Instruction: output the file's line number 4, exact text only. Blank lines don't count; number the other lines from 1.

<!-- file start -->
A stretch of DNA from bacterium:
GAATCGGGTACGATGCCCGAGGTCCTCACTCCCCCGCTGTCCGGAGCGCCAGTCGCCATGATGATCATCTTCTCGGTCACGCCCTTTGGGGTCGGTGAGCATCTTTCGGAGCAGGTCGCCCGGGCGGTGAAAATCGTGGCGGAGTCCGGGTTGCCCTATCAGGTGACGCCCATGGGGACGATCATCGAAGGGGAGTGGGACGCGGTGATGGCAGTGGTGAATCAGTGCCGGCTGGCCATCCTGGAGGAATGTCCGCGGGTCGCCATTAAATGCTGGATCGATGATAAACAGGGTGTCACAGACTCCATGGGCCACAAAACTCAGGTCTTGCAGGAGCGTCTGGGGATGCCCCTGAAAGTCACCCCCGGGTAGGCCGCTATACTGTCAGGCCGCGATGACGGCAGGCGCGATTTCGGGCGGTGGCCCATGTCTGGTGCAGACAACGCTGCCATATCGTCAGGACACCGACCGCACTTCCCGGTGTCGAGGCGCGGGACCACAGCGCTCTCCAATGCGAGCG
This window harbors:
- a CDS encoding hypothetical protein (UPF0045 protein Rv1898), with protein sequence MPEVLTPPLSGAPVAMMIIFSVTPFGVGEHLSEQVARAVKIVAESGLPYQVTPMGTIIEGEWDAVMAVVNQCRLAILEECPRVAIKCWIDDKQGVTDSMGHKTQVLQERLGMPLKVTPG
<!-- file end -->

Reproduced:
- a CDS encoding hypothetical protein (UPF0045 protein Rv1898), with protein sequence MPEVLTPPLSGAPVAMMIIFSVTPFGVGEHLSEQVARAVKIVAESGLPYQVTPMGTIIEGEWDAVMAVVNQCRLAILEECPRVAIKCWIDDKQGVTDSMGHKTQVLQERLGMPLKVTPG